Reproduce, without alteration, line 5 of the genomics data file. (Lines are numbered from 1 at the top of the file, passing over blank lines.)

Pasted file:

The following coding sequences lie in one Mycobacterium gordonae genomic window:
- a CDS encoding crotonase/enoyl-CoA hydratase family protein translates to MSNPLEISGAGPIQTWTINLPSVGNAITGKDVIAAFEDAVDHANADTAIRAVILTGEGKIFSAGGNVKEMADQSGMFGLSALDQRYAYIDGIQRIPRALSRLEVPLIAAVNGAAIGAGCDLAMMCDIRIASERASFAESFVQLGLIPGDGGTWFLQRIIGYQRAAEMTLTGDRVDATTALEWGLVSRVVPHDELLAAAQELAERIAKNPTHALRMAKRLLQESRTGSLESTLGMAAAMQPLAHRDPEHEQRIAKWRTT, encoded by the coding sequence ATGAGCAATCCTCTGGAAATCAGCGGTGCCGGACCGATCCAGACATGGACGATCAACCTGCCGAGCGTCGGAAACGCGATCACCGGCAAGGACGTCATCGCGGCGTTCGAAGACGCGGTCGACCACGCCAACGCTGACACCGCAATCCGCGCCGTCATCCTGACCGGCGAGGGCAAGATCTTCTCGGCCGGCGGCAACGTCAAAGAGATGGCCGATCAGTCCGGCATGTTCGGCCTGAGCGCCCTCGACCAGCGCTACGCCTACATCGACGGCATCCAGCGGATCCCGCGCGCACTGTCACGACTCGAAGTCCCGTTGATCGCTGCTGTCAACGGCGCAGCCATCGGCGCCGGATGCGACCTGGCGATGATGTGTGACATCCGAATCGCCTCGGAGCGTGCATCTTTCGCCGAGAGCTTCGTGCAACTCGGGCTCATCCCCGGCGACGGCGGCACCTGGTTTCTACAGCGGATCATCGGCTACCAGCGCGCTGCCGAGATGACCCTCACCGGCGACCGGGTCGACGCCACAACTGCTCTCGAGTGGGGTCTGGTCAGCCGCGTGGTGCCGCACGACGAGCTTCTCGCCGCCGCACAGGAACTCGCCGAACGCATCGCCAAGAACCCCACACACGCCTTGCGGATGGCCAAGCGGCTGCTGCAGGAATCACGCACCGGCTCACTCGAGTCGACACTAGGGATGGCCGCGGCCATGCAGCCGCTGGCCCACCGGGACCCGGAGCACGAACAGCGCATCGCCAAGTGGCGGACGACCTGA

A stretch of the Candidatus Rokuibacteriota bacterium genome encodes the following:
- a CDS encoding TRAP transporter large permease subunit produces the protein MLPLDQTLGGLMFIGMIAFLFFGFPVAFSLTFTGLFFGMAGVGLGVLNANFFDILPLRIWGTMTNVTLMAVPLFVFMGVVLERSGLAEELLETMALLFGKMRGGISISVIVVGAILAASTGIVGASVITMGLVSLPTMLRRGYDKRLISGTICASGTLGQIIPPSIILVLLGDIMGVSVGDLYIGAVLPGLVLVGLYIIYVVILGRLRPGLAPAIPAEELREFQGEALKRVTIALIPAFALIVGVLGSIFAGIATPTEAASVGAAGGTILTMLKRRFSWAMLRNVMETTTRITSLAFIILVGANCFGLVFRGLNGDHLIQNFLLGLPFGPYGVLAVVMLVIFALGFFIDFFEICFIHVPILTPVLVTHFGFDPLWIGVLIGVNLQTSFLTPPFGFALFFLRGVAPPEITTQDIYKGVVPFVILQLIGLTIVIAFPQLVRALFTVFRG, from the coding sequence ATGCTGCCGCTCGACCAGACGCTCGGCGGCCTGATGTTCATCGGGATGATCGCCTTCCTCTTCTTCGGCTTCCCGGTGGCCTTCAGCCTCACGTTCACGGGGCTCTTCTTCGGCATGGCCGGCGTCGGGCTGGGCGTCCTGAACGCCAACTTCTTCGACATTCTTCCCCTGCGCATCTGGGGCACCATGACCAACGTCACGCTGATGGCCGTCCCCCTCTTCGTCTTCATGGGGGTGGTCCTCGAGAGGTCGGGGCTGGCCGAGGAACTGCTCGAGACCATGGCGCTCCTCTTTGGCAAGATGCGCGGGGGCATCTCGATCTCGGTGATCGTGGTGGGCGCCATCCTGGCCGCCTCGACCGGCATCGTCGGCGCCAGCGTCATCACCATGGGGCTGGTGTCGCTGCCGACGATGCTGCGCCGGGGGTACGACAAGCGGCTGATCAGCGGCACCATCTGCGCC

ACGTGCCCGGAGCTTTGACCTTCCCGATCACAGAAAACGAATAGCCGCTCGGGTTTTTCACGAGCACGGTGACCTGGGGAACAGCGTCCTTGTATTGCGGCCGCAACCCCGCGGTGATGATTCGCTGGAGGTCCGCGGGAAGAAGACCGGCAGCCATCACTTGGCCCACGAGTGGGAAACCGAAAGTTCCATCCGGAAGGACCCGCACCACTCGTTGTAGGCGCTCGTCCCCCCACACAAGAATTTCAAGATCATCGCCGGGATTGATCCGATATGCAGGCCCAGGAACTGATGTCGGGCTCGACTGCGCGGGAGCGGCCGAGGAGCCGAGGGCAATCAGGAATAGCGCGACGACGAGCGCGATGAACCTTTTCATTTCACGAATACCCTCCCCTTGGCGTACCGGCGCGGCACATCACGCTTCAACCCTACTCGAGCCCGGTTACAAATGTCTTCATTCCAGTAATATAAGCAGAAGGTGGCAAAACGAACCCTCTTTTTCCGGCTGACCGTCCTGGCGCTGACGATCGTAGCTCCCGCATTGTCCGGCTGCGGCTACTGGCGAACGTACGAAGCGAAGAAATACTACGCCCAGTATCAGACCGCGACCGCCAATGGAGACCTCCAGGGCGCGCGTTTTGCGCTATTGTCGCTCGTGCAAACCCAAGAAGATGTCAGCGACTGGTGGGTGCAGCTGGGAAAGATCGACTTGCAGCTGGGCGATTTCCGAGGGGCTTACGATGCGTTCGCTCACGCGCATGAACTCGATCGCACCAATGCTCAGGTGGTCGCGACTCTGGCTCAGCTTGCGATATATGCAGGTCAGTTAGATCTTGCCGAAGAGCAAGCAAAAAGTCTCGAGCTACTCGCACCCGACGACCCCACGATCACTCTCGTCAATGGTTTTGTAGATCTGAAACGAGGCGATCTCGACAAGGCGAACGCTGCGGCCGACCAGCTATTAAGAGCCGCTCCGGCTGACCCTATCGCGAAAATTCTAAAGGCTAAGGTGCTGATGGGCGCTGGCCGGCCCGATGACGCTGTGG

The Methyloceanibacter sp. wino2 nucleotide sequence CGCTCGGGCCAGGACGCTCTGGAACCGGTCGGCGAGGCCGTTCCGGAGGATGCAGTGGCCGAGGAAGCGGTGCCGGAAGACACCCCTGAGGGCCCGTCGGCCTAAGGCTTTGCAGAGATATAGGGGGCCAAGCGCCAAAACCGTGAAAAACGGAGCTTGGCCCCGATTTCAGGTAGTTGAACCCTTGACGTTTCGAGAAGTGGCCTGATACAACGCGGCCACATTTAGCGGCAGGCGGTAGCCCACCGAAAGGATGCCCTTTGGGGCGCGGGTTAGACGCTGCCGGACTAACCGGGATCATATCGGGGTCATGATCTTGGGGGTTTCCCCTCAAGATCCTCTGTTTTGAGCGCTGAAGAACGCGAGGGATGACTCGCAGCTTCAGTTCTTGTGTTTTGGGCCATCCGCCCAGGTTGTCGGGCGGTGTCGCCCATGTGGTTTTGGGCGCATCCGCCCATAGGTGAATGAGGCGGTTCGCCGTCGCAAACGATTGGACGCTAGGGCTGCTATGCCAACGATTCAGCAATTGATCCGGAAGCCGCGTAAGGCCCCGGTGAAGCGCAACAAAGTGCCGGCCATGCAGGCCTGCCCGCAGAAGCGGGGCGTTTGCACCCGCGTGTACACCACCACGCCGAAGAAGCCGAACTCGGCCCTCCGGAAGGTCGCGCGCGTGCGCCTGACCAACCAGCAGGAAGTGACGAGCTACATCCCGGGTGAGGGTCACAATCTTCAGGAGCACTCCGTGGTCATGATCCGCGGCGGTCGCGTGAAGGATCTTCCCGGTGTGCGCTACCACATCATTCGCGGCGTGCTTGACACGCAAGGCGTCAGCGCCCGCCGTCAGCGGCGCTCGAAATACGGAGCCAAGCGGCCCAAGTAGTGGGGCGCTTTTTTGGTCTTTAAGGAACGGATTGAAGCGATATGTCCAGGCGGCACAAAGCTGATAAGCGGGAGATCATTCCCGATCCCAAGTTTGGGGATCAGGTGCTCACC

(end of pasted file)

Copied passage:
ACGTGCCCGGAGCTTTGACCTTCCCGATCACAGAAAACGAATAGCCGCTCGGGTTTTTCACGAGCACGGTGACCTGGGGAACAGCGTCCTTGTATTGCGGCCGCAACCCCGCGGTGATGATTCGCTGGAGGTCCGCGGGAAGAAGACCGGCAGCCATCACTTGGCCCACGAGTGGGAAACCGAAAGTTCCATCCGGAAGGACCCGCACCACTCGTTGTAGGCGCTCGTCCCCCCACACAAGAATTTCAAGATCATCGCCGGGATTGATCCGATATGCAGGCCCAGGAACTGATGTCGGGCTCGACTGCGCGGGAGCGGCCGAGGAGCCGAGGGCAATCAGGAATAGCGCGACGACGAGCGCGATGAACCTTTTCATTTCACGAATACCCTCCCCTTGGCGTACCGGCGCGGCACATCACGCTTCAACCCTACTCGAGCCCGGTTACAAATGTCTTCATTCCAGTAATATAAGCAGAAGGTGGCAAAACGAACCCTCTTTTTCCGGCTGACCGTCCTGGCGCTGACGATCGTAGCTCCCGCATTGTCCGGCTGCGGCTACTGGCGAACGTACGAAGCGAAGAAATACTACGCCCAGTATCAGACCGCGACCGCCAATGGAGACCTCCAGGGCGCGCGTTTTGCGCTATTGTCGCTCGTGCAAACCCAAGAAGATGTCAGCGACTGGTGGGTGCAGCTGGGAAAGATCGACTTGCAGCTGGGCGATTTCCGAGGGGCTTACGATGCGTTCGCTCACGCGCATGAACTCGATCGCACCAATGCTCAGGTGGTCGCGACTCTGGCTCAGCTTGCGATATATGCAGGTCAGTTAGATCTTGCCGAAGAGCAAGCAAAAAGTCTCGAGCTACTCGCACCCGACGACCCCACGATCACTCTCGTCAATGGTTTTGTAGATCTGAAACGAGGCGATCTCGACAAGGCGAACGCTGCGGCCGACCAGCTATTAAGAGCCGCTCCGGCTGACCCTATCGCGAAAATTCTAAAGGCTAAGGTGCTGATGGGCGCTGGCCGGCCCGATGACGCTGTGG